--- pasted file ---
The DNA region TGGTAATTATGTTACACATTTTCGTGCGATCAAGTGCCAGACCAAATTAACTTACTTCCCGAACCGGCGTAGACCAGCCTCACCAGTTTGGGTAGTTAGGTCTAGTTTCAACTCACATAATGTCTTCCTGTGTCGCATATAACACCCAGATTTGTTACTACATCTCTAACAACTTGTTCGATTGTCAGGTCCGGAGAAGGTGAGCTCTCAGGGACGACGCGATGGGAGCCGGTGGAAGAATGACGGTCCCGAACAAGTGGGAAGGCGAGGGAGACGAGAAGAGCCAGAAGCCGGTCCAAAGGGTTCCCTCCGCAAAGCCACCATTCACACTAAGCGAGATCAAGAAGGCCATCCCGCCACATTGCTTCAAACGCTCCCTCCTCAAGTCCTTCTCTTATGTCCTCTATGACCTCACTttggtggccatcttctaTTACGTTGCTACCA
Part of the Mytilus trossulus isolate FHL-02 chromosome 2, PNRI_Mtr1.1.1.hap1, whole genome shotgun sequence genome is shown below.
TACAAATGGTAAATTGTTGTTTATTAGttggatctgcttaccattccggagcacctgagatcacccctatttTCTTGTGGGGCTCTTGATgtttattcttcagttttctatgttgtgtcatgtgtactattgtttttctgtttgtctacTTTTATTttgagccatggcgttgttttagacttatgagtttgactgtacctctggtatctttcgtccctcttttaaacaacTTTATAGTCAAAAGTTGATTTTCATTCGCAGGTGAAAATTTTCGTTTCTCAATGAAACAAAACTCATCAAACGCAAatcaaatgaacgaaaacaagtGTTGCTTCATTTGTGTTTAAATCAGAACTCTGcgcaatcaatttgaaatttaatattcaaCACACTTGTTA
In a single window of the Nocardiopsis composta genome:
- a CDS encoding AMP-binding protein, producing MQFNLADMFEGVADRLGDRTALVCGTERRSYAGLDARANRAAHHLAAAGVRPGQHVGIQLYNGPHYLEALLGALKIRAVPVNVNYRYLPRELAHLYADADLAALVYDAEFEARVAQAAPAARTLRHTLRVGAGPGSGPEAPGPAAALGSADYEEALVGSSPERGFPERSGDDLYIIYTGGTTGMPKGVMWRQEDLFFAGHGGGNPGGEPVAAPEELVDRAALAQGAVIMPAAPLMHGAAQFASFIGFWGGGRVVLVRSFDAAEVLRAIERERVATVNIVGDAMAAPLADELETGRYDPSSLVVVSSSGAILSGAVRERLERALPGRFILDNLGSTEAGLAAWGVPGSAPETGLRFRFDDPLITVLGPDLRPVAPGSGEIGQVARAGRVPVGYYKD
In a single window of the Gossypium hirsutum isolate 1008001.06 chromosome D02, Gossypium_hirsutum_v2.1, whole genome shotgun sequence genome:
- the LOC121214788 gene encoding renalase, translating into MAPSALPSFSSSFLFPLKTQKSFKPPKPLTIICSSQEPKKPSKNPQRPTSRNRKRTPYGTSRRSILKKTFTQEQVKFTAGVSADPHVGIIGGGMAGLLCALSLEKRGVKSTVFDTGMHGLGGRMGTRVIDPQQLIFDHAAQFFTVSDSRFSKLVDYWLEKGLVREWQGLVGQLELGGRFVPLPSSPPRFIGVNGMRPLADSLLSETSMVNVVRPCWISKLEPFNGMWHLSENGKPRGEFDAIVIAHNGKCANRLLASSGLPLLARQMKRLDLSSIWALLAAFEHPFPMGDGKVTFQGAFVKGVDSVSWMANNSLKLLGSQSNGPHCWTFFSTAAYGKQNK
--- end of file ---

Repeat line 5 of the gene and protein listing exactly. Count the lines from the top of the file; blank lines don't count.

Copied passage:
- a CDS encoding AMP-binding protein, producing MQFNLADMFEGVADRLGDRTALVCGTERRSYAGLDARANRAAHHLAAAGVRPGQHVGIQLYNGPHYLEALLGALKIRAVPVNVNYRYLPRELAHLYADADLAALVYDAEFEARVAQAAPAARTLRHTLRVGAGPGSGPEAPGPAAALGSADYEEALVGSSPERGFPERSGDDLYIIYTGGTTGMPKGVMWRQEDLFFAGHGGGNPGGEPVAAPEELVDRAALAQGAVIMPAAPLMHGAAQFASFIGFWGGGRVVLVRSFDAAEVLRAIERERVATVNIVGDAMAAPLADELETGRYDPSSLVVVSSSGAILSGAVRERLERALPGRFILDNLGSTEAGLAAWGVPGSAPETGLRFRFDDPLITVLGPDLRPVAPGSGEIGQVARAGRVPVGYYKD